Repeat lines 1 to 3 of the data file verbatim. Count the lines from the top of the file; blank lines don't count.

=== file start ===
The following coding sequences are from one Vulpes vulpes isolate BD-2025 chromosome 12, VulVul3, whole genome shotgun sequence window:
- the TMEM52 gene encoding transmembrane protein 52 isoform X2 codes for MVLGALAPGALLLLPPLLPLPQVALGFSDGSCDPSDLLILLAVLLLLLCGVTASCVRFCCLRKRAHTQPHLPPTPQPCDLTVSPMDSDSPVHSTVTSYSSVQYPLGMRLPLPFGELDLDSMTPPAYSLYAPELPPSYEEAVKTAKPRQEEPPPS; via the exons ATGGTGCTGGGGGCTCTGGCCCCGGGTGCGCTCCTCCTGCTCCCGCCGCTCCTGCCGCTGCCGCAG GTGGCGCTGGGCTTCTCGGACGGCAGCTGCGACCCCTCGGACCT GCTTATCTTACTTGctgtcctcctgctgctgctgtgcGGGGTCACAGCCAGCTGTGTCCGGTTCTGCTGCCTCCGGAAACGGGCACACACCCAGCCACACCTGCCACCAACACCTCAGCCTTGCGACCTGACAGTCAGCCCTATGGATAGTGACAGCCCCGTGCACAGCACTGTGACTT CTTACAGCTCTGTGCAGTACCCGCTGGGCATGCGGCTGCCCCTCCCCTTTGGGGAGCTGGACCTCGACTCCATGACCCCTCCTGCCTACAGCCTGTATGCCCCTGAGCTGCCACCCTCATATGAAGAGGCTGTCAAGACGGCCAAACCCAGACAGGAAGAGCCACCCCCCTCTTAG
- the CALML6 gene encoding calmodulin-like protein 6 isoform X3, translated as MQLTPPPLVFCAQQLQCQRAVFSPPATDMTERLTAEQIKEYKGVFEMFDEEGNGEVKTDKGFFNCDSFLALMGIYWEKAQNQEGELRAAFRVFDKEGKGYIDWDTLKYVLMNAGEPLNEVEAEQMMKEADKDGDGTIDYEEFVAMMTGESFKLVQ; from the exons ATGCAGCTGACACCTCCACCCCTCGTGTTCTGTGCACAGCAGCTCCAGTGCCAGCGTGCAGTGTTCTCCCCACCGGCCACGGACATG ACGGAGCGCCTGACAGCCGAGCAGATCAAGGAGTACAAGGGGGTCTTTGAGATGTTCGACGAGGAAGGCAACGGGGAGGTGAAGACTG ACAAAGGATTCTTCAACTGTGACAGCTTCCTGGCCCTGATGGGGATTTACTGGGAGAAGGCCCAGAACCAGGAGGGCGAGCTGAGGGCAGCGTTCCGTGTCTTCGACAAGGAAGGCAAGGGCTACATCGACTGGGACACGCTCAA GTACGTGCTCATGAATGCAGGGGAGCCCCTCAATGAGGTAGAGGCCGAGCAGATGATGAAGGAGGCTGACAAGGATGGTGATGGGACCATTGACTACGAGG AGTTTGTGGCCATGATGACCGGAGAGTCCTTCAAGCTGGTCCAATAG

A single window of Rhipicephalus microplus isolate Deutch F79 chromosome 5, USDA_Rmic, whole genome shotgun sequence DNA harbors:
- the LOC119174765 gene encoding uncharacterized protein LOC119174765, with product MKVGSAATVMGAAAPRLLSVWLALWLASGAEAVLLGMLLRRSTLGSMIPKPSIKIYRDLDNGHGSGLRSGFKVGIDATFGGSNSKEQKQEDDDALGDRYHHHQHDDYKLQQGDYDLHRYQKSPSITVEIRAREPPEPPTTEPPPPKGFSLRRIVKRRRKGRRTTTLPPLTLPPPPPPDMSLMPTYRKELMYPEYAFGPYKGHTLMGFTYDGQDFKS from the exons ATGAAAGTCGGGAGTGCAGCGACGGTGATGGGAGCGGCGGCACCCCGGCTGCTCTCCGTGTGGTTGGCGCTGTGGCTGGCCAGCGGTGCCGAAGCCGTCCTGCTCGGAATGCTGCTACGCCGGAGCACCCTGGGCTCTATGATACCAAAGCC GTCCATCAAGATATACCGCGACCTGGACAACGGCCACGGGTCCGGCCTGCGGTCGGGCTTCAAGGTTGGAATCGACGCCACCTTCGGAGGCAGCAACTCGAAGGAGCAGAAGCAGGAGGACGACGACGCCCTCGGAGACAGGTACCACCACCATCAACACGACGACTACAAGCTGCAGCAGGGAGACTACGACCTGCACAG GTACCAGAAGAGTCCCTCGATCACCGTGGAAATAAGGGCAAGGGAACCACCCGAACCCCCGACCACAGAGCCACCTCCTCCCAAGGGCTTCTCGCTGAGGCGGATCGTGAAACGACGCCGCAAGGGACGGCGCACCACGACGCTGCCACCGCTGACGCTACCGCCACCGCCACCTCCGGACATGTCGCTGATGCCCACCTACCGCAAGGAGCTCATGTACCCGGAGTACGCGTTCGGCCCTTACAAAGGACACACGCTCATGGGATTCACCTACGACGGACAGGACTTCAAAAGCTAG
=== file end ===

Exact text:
The following coding sequences are from one Vulpes vulpes isolate BD-2025 chromosome 12, VulVul3, whole genome shotgun sequence window:
- the TMEM52 gene encoding transmembrane protein 52 isoform X2 codes for MVLGALAPGALLLLPPLLPLPQVALGFSDGSCDPSDLLILLAVLLLLLCGVTASCVRFCCLRKRAHTQPHLPPTPQPCDLTVSPMDSDSPVHSTVTSYSSVQYPLGMRLPLPFGELDLDSMTPPAYSLYAPELPPSYEEAVKTAKPRQEEPPPS; via the exons ATGGTGCTGGGGGCTCTGGCCCCGGGTGCGCTCCTCCTGCTCCCGCCGCTCCTGCCGCTGCCGCAG GTGGCGCTGGGCTTCTCGGACGGCAGCTGCGACCCCTCGGACCT GCTTATCTTACTTGctgtcctcctgctgctgctgtgcGGGGTCACAGCCAGCTGTGTCCGGTTCTGCTGCCTCCGGAAACGGGCACACACCCAGCCACACCTGCCACCAACACCTCAGCCTTGCGACCTGACAGTCAGCCCTATGGATAGTGACAGCCCCGTGCACAGCACTGTGACTT CTTACAGCTCTGTGCAGTACCCGCTGGGCATGCGGCTGCCCCTCCCCTTTGGGGAGCTGGACCTCGACTCCATGACCCCTCCTGCCTACAGCCTGTATGCCCCTGAGCTGCCACCCTCATATGAAGAGGCTGTCAAGACGGCCAAACCCAGACAGGAAGAGCCACCCCCCTCTTAG
- the CALML6 gene encoding calmodulin-like protein 6 isoform X3, translated as MQLTPPPLVFCAQQLQCQRAVFSPPATDMTERLTAEQIKEYKGVFEMFDEEGNGEVKTDKGFFNCDSFLALMGIYWEKAQNQEGELRAAFRVFDKEGKGYIDWDTLKYVLMNAGEPLNEVEAEQMMKEADKDGDGTIDYEEFVAMMTGESFKLVQ; from the exons ATGCAGCTGACACCTCCACCCCTCGTGTTCTGTGCACAGCAGCTCCAGTGCCAGCGTGCAGTGTTCTCCCCACCGGCCACGGACATG ACGGAGCGCCTGACAGCCGAGCAGATCAAGGAGTACAAGGGGGTCTTTGAGATGTTCGACGAGGAAGGCAACGGGGAGGTGAAGACTG ACAAAGGATTCTTCAACTGTGACAGCTTCCTGGCCCTGATGGGGATTTACTGGGAGAAGGCCCAGAACCAGGAGGGCGAGCTGAGGGCAGCGTTCCGTGTCTTCGACAAGGAAGGCAAGGGCTACATCGACTGGGACACGCTCAA GTACGTGCTCATGAATGCAGGGGAGCCCCTCAATGAGGTAGAGGCCGAGCAGATGATGAAGGAGGCTGACAAGGATGGTGATGGGACCATTGACTACGAGG AGTTTGTGGCCATGATGACCGGAGAGTCCTTCAAGCTGGTCCAATAG